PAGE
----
The house at 38 Prospect Place in Bristol was erected around 1890 for Carlyle Barnes, son of Bristol industrialist Wallace Barnes. In 1857 Wallace Barnes started a company that manufactured springs and hoops for skirts. After his father’s death in 1893, Carlyle Fuller Barnes (1852-1926) and his four brothers saved the company during rough financial times by switching to the manufacture of wheels and other parts for bicycles. The company would eventually develop into the Barnes Group, a leading industrial and aerospace manufacturer. In 1942 the house was converted to become Grace Baptist Church. After the church moved into a new building in 1957, the house again became a private residence.
The old South Britain Library, 576 South Britain Road, was the first library building erected in the Town of Southbury. It was built in 1904 by Axel Wilson for $746 on land donated by the Mitchell family. The library was operated by the private, non-profit South Britain Library Association. In 1969 a new town library building was erected on on Main Street, taking over from the old South Britain Library. The current Southbury Public Library is located at 100 Poverty Road in a building completed in 2006. Since 1983 the Southbury Historic Building Commission has maintained the old South Britain Library building. It now houses Southbury’s Library of Local History and Genealogy, managed by the Southbury Historical Society.
The Queen Anne/Shingle style house at 220 Summer Street in Bristol was built in 1890 (as displayed on the side chimney). It was the home of Epaphroditus Peck (1860-1938), a lawyer who served as an associate Judge of the Court of Common Pleas for Hartford County, 1897-1912, an instructor at Yale Law School, 1903-1913, and a Representative in the state legislature, 1925-1935. He was a founder of the Bristol Public Library in 1891 and wrote A History of Bristol, published in 1932.
Yesterday’s building was Renbrook, the home of Pratt & Whitney Aircraft co-founder Frederick Rentschler. Another of the company’s founders was George Jackson Mead (1891-1949), who designed the Wasp aircraft engine. In 1929 George J. Mead built a mansion in the foothills of Talcott Mountain in Bloomfield named Balbrae, Scottish for “house on a hill.” Aviation pioneers Amelia Earhart, Charles Lindbergh and Igor Sikorsky were frequent guests at Balbrae. In the early 1980s the 100-acre former estate was transformed into a 154-unit condominium community by architect William Mead, George J. Mead’s son. The main house, called The Mansion, is now divided into four units.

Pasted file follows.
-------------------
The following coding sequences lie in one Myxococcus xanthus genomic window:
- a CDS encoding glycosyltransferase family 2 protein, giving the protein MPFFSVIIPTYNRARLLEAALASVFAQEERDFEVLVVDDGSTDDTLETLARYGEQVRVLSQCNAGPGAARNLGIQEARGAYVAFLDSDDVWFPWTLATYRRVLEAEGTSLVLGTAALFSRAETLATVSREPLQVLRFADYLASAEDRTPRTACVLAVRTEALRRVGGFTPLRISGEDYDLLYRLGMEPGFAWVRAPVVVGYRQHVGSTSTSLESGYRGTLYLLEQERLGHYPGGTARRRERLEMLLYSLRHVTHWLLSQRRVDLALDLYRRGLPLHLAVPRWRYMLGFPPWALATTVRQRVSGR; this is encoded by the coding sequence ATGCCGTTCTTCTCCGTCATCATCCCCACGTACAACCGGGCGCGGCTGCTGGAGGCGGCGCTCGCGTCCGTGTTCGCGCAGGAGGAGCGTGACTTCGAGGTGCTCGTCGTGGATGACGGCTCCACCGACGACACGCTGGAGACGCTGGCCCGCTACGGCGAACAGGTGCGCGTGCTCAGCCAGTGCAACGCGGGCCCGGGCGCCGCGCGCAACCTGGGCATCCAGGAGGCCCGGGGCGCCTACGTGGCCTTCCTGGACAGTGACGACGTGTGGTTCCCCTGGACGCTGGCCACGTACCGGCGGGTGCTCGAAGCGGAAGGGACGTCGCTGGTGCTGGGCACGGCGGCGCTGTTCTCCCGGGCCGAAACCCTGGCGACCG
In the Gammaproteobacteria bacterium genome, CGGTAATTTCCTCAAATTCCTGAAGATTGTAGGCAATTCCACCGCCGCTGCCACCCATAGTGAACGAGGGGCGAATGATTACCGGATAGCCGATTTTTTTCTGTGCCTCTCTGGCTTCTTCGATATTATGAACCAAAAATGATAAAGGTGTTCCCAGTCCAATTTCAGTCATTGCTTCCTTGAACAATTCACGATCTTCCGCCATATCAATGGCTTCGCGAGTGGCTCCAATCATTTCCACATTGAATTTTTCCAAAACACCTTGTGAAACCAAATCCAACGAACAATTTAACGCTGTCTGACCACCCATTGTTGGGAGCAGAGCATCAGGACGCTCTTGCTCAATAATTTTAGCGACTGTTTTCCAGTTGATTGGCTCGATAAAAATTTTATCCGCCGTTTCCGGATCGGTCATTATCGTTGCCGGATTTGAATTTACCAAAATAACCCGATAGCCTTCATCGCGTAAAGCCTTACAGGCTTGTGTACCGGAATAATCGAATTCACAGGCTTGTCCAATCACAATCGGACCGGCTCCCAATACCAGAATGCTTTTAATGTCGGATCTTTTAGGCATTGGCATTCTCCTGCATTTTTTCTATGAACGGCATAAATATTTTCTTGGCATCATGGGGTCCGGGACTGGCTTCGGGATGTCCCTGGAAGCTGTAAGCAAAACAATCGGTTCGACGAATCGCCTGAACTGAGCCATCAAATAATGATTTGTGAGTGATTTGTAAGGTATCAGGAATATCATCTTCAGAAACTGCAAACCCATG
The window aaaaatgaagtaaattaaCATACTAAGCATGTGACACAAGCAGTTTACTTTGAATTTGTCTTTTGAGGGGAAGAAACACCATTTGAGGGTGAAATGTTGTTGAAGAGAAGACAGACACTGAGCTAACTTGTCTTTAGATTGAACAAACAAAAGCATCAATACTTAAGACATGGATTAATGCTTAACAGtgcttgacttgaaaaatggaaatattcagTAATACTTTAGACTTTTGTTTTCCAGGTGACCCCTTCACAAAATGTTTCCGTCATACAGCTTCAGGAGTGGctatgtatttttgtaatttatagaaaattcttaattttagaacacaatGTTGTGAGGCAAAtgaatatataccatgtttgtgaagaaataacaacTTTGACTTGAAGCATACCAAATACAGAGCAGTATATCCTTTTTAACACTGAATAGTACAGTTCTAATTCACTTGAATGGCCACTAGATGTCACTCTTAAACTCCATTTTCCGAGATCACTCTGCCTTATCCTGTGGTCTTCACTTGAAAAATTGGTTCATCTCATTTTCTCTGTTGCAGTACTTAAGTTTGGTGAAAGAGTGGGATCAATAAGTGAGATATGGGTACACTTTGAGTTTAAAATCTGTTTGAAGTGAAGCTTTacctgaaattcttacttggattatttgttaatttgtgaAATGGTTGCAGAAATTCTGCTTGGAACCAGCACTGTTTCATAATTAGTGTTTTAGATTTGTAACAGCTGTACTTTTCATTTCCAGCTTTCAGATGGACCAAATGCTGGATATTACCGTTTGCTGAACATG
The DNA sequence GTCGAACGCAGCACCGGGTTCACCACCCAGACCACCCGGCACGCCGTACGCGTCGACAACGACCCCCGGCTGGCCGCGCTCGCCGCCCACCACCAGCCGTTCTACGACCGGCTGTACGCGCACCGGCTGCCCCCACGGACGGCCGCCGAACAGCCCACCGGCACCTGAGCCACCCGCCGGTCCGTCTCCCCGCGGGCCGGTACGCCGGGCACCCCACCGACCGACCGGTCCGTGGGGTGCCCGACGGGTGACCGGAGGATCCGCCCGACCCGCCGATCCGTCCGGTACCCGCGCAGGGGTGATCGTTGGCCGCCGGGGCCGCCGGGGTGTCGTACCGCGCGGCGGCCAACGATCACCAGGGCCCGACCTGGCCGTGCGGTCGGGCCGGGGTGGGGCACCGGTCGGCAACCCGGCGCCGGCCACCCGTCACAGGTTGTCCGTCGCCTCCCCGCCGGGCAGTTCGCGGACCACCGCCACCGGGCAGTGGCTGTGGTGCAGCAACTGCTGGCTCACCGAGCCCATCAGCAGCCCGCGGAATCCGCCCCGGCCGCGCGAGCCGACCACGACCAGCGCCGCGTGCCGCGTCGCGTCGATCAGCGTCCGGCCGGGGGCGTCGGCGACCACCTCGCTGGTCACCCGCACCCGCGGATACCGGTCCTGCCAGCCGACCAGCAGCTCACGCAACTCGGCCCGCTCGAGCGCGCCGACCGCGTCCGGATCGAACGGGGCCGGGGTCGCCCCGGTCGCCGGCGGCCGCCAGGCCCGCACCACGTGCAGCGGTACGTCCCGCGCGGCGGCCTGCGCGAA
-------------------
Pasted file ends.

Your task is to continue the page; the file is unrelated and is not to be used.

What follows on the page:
Rev. Francis Goodwin (1839-1923) was one Hartford’s wealthiest and most important citizens. As Commissioner of Parks in the city he played the leading role in expanding Hartford’s Park system. For his father, James J. Goodwin, he designed c. 1893 a mansion on Woodland Street in Hartford. Familiarly known as the “Goodwin Castle,” the house was later torn down. Rev. Goodwin also designed c. 1880 a summer cottage for his family in the Borough of Fenwick in Old Saybrook. Rev. Goodwin led Sunday services in Fenwick in his own home until he designed and built a chapel on his property in 1883 that would be moved and enlarged in 1886 to become St. Mary’s-by-the-Sea. In 1910, Francis’ son Charles A. Bulkeley lost a bid for the governorship of Connecticut. The Goodwin family blamed the defeat on their Fenwick neighbor Morgan G. Bulkeley, who had used his influence against Goodwin. Because Bulkeley was a founder and leader of the Fenwick community, for the next thirty-five years the Goodwins rented out their cottage and vacationed elsewhere. Only after World War II did Charles Goodwin return to Fenwick. Located at 15 Pettipaug Avenue the Goodwin Cottage remained in the family until 1955, when it was purchased by Dr. Theodore Van Itallie and his wife Barbara Cox Van Itallie, who died at her Fenwick home in 2011 at the age of 91. You can read more about the cottage in Marion Hepburn Grant’s The Fenwick Story (Connecticut Historical Society, 1974), pages 115-120.
Now home to Teamsters Local #191, the house at 1139 Fairfield Avenue in Bridgeport was built in 1892 for Thomas Cooke Wordin. The house, originally known as “The Pines,” was designed by the Bridgeport-based architect Joseph W. Northrop, who also designed such buildings as the Taylor Memorial Library in Milford (1895) and the Colin M. Ingersoll House in New Haven (1896). The Wordin House was illustrated in The American Architect and Building News, Vol. XLI, no. 921 (August 19, 1893)
Mark Twain had a complex and ultimately troubled relationship with Isabel Lyon (1863-1958), who served as his secretary in his later years. It eventually resulted in her dismissal in April 1909 and Twain’s writing of the infamous Ashcroft-Lyon Manuscript, a 429-page diatribe that attacked Lyon and her husband, Ralph Ashcroft, who with Lyon had for a time controlled all of the author’s business matters. Many years before Lyon would live near Mark Twain in Redding, Connecticut, she had resided with her mother, Georgiana Van Kleek Lyon (1838-1926), in Farmington. In the early 1890s, the widowed Georgiana lived with her children, Isabel, Louise and Charles, at Oldagate, an historic house at 148 Main Street in Farmington. Louise married Jesse Moore, a bond salesman with Richter & Co. in Hartford, who joined the Lyon household. The family engaged Henry H. Mason to build two houses across the street from Oldgate, which they moved into in 1893. The Moores and their new baby occupied 141 Main Street. Isabel built a house for herself and her mother, Georgiana, next door at 143 Main Street. Charles H. Lyon, Jr., Isabel’s brother, died in 1893, probably a suicide.